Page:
In her upcoming book The American Plate HISTORY’s chief historian, Dr. Libby O’Connell, traces the history of the United States through a series of 100 iconic dishes and delicacies. In this excerpt, she examines the diet of American troops in Europe and shares a popular recipe for a well-preserved treat that loved ones could send to their boys “over there.”
World War I, “the war to end all wars”, was ignited by the assassination of Austria’s Archduke Ferdinand and Grand Duchess Sophie in Serbia on June 28, 1914, followed by the declaration of war a month later by the European powers. By the time U.S. infantry men (doughboys) arrived at the Western Front in the summer of 1917, America had been supplying the British, French, and Belgian allies with food for two years. The U.S. troops were well-provisioned, startlingly so compared to their ally comrades.
That old military stand-by, hardtack, was replaced by fresh bread whenever possible, thanks to the development of field bakeries that could provide hot food at the front. Small, wagon-sized food carts, sent from field kitchens located several lines behind the front, even brought hot food into the trenches, where most of the fighting and casualties took place.
Infested with rats and other vermin, subject to poison-gas attacks and shelling, and filled with cold, greasy mud, the trenches presented a uniquely harrowing experience for the doughboys, many of them fresh off the farm in America. The arrival of cooked food, along with candy, dairy products, and soft baked bread, struck a much appreciated but incongruous note in the hell known as trench warfare. Of course, there remained the challenge of keeping the food dry, clean, and away from the rats.
Naturally, one big problem for feeding the troops on the front was the safety of the supply lines, which were targets for bombs and other sabotage. Every soldier in the trenches carried emergency rations of twelve ounces of canned meat or fresh bacon, ground coffee, sugar, and tobacco with rolling papers (and later, pre-rolled cigarettes). The Army purchased canned meat from the French, which was labeled “Madagascar” and promptly nicknamed “monkey meat” by the Americans in disgust.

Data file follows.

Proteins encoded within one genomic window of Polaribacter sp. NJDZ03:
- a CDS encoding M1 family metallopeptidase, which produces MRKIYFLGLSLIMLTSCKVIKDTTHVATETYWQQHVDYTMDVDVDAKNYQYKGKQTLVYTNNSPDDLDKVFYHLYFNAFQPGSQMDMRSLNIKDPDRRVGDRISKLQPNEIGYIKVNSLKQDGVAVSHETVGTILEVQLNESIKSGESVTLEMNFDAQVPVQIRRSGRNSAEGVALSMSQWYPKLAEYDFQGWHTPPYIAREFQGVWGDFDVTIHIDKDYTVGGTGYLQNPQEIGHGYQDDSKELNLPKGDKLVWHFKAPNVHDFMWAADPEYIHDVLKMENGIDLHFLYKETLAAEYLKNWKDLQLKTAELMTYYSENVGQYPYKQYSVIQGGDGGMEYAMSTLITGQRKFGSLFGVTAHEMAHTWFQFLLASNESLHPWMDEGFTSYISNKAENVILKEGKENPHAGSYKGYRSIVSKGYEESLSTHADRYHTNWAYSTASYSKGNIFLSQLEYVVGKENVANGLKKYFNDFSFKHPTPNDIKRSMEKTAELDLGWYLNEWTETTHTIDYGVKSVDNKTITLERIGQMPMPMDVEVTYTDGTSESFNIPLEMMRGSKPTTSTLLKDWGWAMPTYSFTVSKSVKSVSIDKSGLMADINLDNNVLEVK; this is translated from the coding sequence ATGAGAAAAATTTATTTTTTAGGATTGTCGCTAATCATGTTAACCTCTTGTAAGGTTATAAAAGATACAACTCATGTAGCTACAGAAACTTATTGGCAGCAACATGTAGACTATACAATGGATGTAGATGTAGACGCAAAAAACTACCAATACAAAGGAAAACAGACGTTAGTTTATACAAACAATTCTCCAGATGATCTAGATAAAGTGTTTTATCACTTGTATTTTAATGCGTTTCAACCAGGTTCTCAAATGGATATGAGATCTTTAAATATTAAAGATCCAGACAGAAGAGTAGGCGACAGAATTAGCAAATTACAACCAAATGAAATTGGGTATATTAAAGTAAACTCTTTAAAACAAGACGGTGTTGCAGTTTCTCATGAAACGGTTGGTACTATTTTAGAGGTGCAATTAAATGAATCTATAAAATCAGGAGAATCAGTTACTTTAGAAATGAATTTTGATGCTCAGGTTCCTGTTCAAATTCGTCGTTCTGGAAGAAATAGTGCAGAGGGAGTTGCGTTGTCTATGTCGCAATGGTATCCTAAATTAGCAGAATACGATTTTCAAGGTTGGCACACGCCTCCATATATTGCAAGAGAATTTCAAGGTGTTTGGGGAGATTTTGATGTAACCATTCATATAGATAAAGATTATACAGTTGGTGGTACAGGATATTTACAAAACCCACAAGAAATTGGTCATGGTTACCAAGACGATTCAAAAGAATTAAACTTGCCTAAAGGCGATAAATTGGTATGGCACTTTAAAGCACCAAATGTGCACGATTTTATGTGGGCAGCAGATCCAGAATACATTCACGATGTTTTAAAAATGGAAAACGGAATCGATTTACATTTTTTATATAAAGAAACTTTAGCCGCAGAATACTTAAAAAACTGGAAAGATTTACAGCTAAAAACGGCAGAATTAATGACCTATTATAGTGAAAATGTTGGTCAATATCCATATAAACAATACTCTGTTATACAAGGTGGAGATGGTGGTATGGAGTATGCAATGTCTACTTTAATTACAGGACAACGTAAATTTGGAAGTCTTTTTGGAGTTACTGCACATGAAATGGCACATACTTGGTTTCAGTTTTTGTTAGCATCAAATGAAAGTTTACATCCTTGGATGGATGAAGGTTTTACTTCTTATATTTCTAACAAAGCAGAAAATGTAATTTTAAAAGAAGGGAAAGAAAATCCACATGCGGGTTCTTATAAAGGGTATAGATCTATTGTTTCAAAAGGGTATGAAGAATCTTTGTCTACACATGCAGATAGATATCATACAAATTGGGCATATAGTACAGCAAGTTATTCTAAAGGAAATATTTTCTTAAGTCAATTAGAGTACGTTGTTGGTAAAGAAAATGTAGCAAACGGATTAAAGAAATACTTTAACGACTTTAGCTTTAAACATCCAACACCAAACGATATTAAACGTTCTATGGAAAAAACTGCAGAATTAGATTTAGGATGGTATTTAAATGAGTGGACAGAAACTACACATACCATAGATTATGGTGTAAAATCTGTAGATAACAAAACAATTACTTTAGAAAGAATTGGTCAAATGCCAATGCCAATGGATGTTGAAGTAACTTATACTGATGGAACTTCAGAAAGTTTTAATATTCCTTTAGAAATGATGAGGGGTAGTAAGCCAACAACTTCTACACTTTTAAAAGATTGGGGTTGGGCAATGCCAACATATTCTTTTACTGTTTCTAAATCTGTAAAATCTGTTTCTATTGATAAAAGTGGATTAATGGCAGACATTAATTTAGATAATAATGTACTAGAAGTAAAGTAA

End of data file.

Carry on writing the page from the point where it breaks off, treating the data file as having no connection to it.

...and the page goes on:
In this environment, hardtack still made its appearance on the doughboy menu. These reserve rations were designed to sustain the troops when the supply lines broke down, or when they were too far from the supply depots. For a generation of men, the servicemen’s rations defined part of the wartime experience and the memory remained with them long after they shipped home.
In France, the soldiers were billeted in relative safety before and after their service in the trenches. Here they had dependable access to food and might even receive packages from home. Of course, food shipped from the United States had to remain edible without any extra care. Even when stale and crumbled, any food sent by loved ones was always particularly appreciated.
The American Red Cross, founded by Clara Barton in 1881, played a significant role in this multinational conflict. It not only provided medical care overseas, before there was an enlisted military nursing staff, but also helped on the home front by organizing volunteers and fighting the deadly Spanish influenza plague of 1918 that, worldwide, would kill more people than the war.
The Red Cross also communicated with families about helpful ways to support the troops. Here is a recipe they recommended for folks who wanted to send their soldier a shippable treat.
Red Cross War Cake
The American Red Cross promoted a sweet cake recipe, promising that the end product could reach the Western Front and retain its freshness. The dried fruit helps keep it moist if it has to be shipped across the Atlantic. Try soaking the raisins in rum for a few days or a week before you make the cake. Your doughboy will thank you.
The original recipe comes with a recommendation: “Cake keeps fresh for a long time and can be sent to men at the front.” Here is my version, with only a few alterations.
1 cup orange juice or rum for soaking raisins
8 ounces raisins (about one package), chopped, soaked in orange juice or rum, and drained before use
2 cups brown sugar
2 cups hot water
2 tablespoons lard (butter may be substituted today, but lard helped the cake stay fresher.)
1 teaspoon salt
1 teaspoon cinnamon
1 teaspoon cloves
1 tablespoon finely grated orange zest
4 ounces pecans or walnuts, chopped
1 tsp baking soda
3 cups flour.
Soak chopped raisins in orange juice or rum at least for a few hours, or up to one week. Drain.
Preheat oven to 350°F. Put sugar, hot water, lard, salt, cinnamon, cloves, and raisins, nuts, and grated zest in a large pot. Bring to a boil over medium heat, stirring frequently, then reduce the heat to low and cook at a simmer for 5 minutes. Remove from heat and cool in a large bowl. Sift or stir the flour and soda together, then add to liquid. Mix well. Generously grease 2 small loaf pans or one tube pan. Pour batter into the pans and bake for 45 minutes or until a knife blade comes out clean when poked into the cake. You may dust with confectioner’s sugar as desired before serving.